Johnson’s base is also relatively socially-conservative. A majority (although, at 59%, hardly an overwhelming majority) of Tory members think that David Cameron’s government was right to allow same sex marriage. Those supporting Gove – who has always been seen as socially-liberal and will be seen as even more so after recent revelations about his cocaine use – are slightly more likely (at 63%) than most members to agree. Supporters of Johnson and Hunt are slightly less likely (at 54% and 55%) to do so.

However, it’s probably climate change where we see the most striking attitudinal differences between those who support Johnson and those who support the others. Rather worryingly for those who regard the issue as a priority, one in five Tory rank-and-file members would like to see less emphasis on climate change. But that rises to one in four among Johnson supporters. Just under one in ten Gove supporters feels the same way, and just over one in ten Hunt supporters.

A worrying finding about climate change. YouGovAuthor provided

Why the difference?

Why that might be – and why Johnson’s supporters seem to be so generally right wing as well as so keen on a no-deal Brexit – can perhaps be explained, not by demographics (supporters of all three candidates actually look pretty similar in that respect), but by looking at when the members who responded to the survey said they’d joined the party.

Nearly half (44.5%) of all the members surveyed said they’d become party members sometime after the 2016 referendum. Hunt’s backers, 41% of whom had done the same, are therefore about average. In contrast, only a third (34%) of Gove’s grassroots backers joined the party after the referendum. That suggests he draws a slightly bigger proportion of his support from those who have stuck by the party through thick and thin. Over half of those rank-and-file Tory members who are backing Johnson, however, joined the party after the EU referendum three years ago.

Signs of a UKIP influx? YouGov

We can only guess as to how many of Johnson’s supporters were former UKIP sympathisers switching to the Tories; but it certainly seems possible. And, who knows, given that one doesn’t have to renounce one’s membership of the Conservative Party to become a registered supporter of the Brexit Party, perhaps some of them hold a candle for Nigel Farage as well as Johnson.

Whether the country will be as pleased as they will be if Johnson does end up making it all the way to Number 10, however, remains to be seen.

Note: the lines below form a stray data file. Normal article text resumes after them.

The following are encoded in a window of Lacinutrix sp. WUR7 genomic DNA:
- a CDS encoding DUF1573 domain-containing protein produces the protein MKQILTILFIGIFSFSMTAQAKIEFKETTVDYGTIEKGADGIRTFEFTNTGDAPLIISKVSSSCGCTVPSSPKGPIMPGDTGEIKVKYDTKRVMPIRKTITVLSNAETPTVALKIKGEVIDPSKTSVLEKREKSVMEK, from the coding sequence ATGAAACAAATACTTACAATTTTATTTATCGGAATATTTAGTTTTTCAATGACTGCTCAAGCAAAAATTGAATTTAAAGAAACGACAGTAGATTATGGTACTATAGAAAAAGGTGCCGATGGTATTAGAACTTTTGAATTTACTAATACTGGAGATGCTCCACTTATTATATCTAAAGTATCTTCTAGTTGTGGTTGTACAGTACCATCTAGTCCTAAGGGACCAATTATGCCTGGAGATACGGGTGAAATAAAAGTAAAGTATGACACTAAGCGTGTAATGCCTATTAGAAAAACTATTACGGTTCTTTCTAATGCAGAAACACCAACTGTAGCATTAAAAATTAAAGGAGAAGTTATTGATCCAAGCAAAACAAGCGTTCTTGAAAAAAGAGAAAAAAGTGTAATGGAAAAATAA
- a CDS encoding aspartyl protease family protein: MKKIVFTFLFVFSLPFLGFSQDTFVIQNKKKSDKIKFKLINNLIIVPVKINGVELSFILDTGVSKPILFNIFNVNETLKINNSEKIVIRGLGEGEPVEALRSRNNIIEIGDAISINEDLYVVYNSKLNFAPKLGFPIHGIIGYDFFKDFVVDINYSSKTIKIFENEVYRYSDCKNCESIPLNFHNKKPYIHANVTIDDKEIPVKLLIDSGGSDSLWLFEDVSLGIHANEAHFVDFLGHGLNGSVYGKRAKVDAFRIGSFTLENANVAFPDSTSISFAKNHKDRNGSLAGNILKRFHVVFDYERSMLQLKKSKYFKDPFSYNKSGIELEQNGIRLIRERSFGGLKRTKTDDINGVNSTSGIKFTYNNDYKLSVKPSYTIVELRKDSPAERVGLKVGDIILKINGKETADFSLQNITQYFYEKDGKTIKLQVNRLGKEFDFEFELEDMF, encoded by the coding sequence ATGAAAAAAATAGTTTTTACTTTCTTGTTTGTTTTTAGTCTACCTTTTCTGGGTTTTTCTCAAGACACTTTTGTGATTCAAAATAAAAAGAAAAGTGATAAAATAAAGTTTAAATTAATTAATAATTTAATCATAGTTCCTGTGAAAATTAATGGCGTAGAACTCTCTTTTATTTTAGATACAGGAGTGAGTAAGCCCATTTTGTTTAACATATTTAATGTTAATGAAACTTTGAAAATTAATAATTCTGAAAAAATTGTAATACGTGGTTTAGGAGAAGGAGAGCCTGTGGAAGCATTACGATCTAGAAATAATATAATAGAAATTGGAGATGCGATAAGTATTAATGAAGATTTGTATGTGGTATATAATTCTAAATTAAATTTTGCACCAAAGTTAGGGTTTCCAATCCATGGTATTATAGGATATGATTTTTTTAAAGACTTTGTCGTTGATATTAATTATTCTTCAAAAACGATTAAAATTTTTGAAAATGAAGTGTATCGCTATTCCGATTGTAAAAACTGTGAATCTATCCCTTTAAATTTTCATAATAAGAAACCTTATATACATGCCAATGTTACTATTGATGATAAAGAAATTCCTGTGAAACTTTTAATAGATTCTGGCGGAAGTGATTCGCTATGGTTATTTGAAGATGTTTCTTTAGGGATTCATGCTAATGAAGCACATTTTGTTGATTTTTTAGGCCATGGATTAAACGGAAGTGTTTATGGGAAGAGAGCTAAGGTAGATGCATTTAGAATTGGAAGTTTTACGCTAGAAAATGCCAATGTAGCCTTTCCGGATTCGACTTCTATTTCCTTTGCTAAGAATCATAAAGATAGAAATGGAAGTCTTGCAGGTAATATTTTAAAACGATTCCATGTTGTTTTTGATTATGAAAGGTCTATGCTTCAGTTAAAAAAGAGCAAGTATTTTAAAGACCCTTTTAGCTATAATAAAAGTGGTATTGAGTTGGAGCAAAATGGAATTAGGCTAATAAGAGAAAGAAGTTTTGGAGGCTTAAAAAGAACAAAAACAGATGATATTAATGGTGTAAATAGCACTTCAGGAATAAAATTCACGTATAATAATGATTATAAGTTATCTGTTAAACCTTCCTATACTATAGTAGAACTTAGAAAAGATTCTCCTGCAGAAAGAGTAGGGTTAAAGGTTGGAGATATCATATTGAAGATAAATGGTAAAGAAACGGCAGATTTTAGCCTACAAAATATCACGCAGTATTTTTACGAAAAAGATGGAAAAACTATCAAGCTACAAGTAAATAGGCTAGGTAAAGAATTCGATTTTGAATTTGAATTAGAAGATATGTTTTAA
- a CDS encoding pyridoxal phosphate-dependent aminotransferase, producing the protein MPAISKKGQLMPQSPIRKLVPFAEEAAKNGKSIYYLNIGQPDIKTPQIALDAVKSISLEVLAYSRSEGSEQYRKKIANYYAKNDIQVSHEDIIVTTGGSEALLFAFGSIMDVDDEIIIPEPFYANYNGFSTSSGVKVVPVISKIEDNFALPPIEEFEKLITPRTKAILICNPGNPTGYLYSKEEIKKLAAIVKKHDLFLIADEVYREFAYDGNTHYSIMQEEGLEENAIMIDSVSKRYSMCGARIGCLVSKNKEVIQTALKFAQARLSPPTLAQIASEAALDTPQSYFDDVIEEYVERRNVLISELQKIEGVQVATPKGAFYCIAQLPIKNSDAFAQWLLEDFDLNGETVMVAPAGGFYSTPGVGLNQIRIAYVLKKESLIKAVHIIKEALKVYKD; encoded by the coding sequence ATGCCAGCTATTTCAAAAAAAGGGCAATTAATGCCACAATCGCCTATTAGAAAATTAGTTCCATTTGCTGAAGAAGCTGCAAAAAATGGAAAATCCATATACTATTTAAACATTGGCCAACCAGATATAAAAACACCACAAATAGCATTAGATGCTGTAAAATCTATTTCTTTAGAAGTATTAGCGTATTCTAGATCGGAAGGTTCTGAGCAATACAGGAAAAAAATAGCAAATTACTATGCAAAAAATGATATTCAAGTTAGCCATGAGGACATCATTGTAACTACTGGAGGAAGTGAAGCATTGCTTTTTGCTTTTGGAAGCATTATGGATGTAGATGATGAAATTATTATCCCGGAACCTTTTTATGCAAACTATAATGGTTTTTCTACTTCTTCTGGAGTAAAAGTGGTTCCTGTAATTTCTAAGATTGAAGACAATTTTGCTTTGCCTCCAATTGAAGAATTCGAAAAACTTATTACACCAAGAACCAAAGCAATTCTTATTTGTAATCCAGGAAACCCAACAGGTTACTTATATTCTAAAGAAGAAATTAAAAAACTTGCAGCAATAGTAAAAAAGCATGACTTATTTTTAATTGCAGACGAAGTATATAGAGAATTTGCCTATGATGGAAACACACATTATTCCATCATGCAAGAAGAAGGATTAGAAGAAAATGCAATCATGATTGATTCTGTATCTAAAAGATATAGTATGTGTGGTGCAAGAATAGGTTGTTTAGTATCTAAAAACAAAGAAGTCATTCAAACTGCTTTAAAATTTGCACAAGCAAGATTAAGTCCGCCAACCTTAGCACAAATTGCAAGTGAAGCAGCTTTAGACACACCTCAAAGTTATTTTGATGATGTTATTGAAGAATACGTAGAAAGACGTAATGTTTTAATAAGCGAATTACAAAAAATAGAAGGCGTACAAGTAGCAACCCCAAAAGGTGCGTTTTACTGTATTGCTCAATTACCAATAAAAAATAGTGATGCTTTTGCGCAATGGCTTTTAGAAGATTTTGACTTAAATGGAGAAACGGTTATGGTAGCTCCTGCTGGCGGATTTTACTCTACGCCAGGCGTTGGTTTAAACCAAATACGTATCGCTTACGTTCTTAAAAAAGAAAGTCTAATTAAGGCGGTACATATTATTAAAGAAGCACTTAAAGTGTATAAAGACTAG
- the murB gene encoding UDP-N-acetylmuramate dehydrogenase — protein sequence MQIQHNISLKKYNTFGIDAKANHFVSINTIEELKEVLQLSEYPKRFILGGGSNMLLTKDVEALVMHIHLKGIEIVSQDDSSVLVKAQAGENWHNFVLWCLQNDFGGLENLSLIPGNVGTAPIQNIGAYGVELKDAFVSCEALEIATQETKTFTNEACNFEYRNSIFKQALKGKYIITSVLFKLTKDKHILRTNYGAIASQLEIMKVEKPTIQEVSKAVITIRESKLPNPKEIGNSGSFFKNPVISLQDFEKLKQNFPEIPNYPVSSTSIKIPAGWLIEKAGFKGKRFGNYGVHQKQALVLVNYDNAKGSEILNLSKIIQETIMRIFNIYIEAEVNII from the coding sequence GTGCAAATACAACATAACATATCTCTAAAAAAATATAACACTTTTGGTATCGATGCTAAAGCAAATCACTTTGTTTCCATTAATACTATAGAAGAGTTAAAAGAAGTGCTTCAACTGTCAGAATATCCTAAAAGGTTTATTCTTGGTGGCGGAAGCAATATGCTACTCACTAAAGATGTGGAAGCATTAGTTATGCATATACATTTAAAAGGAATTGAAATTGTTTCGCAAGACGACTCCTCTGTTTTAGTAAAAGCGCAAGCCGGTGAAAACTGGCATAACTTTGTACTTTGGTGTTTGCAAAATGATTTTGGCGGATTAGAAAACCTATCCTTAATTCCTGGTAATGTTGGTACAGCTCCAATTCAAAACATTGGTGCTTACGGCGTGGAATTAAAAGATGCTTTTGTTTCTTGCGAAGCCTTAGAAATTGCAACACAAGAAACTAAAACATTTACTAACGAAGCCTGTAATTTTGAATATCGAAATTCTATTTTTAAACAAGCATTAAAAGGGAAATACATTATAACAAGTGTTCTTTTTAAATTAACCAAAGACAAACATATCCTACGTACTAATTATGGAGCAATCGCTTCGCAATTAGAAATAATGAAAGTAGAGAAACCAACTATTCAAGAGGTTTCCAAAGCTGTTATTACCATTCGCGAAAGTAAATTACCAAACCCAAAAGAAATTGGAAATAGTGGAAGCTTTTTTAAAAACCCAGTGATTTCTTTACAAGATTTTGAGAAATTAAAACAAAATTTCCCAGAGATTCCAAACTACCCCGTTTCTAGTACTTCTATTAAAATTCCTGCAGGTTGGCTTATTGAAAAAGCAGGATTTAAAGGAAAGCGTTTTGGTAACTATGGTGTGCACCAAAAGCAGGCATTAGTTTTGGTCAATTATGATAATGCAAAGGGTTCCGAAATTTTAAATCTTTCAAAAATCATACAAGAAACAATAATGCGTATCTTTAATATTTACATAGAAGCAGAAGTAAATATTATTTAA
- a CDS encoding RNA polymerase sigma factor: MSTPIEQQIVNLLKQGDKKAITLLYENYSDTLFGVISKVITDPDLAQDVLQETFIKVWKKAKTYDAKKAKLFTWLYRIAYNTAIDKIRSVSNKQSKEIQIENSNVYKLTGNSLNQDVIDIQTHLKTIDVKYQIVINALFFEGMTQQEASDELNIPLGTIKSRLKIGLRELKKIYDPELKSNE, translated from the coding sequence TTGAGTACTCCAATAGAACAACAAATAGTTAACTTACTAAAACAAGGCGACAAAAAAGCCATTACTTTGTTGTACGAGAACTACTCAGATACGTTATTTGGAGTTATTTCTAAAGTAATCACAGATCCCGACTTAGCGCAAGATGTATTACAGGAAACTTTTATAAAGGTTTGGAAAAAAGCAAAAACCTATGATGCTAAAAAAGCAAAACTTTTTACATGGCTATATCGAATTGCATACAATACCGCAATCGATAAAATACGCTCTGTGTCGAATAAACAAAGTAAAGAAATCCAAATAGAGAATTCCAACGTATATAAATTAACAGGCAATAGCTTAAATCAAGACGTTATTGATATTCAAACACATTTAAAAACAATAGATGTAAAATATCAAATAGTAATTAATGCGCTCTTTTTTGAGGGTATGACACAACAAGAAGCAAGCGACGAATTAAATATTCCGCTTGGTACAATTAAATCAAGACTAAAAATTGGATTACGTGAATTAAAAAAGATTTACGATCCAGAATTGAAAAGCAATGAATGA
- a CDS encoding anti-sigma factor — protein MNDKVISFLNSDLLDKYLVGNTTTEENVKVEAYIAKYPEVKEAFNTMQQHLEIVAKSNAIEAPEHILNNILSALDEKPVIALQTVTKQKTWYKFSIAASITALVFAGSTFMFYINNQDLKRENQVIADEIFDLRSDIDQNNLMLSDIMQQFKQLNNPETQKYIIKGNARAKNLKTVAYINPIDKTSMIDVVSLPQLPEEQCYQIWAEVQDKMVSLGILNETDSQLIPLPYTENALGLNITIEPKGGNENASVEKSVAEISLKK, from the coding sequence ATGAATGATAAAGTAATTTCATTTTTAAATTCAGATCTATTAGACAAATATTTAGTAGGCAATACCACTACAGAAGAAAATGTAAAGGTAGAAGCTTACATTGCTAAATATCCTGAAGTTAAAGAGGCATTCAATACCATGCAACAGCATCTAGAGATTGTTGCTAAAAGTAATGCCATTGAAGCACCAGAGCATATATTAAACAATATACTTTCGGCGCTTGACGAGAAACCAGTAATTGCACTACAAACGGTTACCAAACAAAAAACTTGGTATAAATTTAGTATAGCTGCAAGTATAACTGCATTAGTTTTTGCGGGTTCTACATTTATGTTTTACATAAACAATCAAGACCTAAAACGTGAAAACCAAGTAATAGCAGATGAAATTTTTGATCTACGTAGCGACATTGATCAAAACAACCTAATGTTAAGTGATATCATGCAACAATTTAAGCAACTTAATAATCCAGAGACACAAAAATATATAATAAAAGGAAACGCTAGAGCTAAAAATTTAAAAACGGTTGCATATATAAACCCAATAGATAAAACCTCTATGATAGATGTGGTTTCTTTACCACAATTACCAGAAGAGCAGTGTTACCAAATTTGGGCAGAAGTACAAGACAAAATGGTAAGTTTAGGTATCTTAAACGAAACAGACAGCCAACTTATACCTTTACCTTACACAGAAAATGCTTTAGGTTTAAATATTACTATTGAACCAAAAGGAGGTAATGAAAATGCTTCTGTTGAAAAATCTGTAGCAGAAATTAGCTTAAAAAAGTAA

Originally published at https://theconversation.com/boris-johnson-supporters-want-no-deal-brexit-and-less-talk-of-climate-change-new-survey-of-party-members-reveals-118633

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‘How Farage took control’, Unherd, 7 June 2019.

Politics is like poker. You don’t always need that strong a hand in order to win. You just have to convince your opponents that you do.

The influence of Europe’s – and in particular Britain’s – populist radical Right parties is a case in point.

Although we’ve been hearing about their rising support for years now, few of them have actually won sufficient seats in parliament to force their way into national office. And, as we’ve seen in Peterborough, some of them can’t even win high profile by-elections.

Yet – often with the help (if not necessarily the support) of a media that understandably craves conflict and novelty – they’ve managed to shift the centre of gravity strongly in their direction, particularly when it comes to questions of migration and multiculturalism.

For decades, many centre-Right parties either didn’t have to think very much about those questions (because the numbers coming to their country were so small) or, like the Conservative Party here, they had established a reputation in the minds of voters for being the tougher of the two main governing alternatives on such issues.

Once numbers began to increase, however, those centre-Right parties, already losing support as voters lost faith in their ability to produce the economic goods, were in a bind.

On the one hand, as market-friendly parties supported by business, they could see the case for maintaining a reasonably relaxed attitude: no point, after all, in cutting off a useful source of often cheap, hard-working and flexible labour. On the other, as self-appointed guardians both of their country’s traditional values and its sovereignty, they understood and sympathised with the cultural anxieties felt by many of their ‘natural voters’ – anxieties which more extreme alternatives on their right flanks were more than happy to exploit.